Current Issues with the Building Infrastructure/Operations
There are Americans with Disability Act issues and asbestos problems. Much of the library’s infrastructure – heating and ventilating, system lighting, electrical wiring, elevators,windows, etc. – has aged, is inefficient, and does not meet current code. All of these systems are past their life expectancies, are difficult and expensive to maintain and repair, and many are causing safety and health problems.
Additionally, the Central Library was designed before the Internet, before computers, before music CDs, video game and DVDs, before coffee shops in book stores, before libraries were considered community centers, before early childhood education was known to be essential in child development.
At the same time, the layout of the library’s operations, the aesthetics, the space allowed to books and other items in the library’s collection, the service desks, the signage, the workflow, the furnishings, the welcoming atmosphere of the Central Library also needs to be renovated and updated for the future.
- The library’s HVAC system no longer allows for any humidification and only limited dehumidifying, which is disastrous to the rare old maps and local history materials that the library owns.
- Asbestos needs to be removed.
- Two public elevators, original to the building, are not ADA compliant, and have non-code compliant single-walled hydraulic cylinders. If these 40 year old cylinders leak hydraulic oil, it will contaminate the ground water system. In addition, the elevators operate on a very old relay-switch system and are frequently out-of-order. Replacement parts for the relay-switch have been cannibalized from other non-operational systems in the building.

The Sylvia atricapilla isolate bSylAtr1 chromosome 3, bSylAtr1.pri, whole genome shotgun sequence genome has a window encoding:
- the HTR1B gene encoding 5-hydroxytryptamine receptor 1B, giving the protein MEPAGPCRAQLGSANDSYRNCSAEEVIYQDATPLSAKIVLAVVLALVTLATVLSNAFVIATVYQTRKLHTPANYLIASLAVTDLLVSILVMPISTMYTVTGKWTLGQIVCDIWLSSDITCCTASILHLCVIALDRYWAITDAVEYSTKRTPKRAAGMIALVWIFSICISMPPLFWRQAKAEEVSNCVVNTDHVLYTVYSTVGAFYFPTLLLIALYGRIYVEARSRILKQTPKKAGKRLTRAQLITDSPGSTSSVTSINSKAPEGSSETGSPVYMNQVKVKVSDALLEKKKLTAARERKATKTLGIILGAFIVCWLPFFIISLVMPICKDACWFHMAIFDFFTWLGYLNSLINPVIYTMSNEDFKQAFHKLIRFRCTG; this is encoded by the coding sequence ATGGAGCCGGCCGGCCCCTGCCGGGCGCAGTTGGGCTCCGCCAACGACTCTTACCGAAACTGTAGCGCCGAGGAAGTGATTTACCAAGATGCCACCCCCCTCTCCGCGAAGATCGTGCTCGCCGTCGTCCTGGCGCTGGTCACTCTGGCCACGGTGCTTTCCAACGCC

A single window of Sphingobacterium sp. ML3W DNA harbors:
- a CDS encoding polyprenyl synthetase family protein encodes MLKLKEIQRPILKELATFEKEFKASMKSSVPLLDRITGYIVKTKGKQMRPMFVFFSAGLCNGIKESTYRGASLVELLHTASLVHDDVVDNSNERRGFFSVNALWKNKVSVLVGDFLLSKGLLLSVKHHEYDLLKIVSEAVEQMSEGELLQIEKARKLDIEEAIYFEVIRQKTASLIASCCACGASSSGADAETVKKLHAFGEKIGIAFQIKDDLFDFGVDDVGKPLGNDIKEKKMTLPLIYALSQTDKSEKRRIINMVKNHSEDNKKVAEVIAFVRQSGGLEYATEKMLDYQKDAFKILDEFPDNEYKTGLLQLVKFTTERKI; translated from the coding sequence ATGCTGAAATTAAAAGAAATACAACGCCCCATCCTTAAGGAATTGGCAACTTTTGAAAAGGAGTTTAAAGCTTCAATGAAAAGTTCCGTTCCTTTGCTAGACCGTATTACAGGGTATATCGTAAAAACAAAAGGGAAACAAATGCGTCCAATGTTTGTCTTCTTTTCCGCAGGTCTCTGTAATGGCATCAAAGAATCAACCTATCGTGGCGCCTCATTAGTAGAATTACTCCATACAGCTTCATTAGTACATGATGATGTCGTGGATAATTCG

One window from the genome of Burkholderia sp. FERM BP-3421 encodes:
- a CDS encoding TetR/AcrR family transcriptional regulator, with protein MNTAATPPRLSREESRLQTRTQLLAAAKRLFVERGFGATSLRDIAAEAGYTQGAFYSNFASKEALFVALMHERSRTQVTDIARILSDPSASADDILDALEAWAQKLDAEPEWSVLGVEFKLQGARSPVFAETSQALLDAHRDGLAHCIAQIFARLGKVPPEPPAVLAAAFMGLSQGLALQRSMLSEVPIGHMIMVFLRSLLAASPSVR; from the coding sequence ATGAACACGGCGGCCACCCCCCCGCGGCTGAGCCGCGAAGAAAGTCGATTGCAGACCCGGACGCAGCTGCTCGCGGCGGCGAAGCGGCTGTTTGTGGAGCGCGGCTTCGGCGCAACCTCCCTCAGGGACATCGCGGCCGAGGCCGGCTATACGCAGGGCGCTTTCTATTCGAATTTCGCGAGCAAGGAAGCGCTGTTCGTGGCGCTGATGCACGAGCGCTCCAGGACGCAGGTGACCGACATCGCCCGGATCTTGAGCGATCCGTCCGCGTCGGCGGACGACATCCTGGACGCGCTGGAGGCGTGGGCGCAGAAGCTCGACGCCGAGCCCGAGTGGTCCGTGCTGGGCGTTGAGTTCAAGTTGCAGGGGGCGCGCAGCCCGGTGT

- Current bathrooms are not ADA compliant, nor were they constructed with the security measures that are needed. Windows in some toilets now intrude on privacy.
- Stairways, handrails, door hardware, and door frame clearances all need to be replaced or upgraded to meet ADA compliance.
- The main circuit breaker does not reset. Because of the safety concerns, this has been investigated; however, due to building codes, it cannot be upgraded without major construction. If it fails, the repairs will cost in excess of $10,000 and the library will be without electrical power for days or possibly weeks.
- A transfer switch for electrical loads needs to be installed.
- Plumbing does not meet ADA code. In addition, the sewage lines may be insufficient for the number of people who currently use the library.
- Ceiling tiles have asbestos content; and the tiles limit and partially block the access to pipes, wiring, ducts, coils, etc., above the ceiling. Some ceilings are not constructed with tiles and areas above are completely inaccessible.
- Data lines and switches are centralized in an unprotected, very large, open area.
- Lighting is very inefficient and costly. It is difficult to re-lamp in many locations because replacement lamps are difficult to find due to the age and size of the lighting fixtures,
- The nine air handlers (some of which are two-stories in height and the width of the building) are energy inefficient. The insulation inside the handlers is literally flaking off and clogging the coils, fans and duct work. There is corrosion on the main drain pans.
- The dampers, filter assemblies, coils and fans are all original and 40 years old. Some units have holes. There are no duct smoke detectors which are needed to comply with current code.
- The HVAC system is a constant volume system designed to run both the boilers and chiller all year long which is extremely inefficient and very noisy, making it difficult to concentrate in many areas.
- While the original building duct systems were well constructed, some duct work has been damaged and there is no duct insulation outside of the mechanical rooms.
- Exhaust fumes from the Bookmobile garage migrate to many areas of the library building.
- Window panes are buckling; this is a safety issue.
- The glazing on the original windows is now providing low to no insulation value and adds to the annual energy costs for heating and cooling the building. Windows should be replaced.
- Overall building envelope is poorly insulated, resulting in high energy costs.
- Pipes throughout the building are corroding and leaking. Multiple fittings in the roof drain system have rusted through within the last 18 months and leaked on computers and books. There are dozens more of these fittings and they are expected to continue to fail.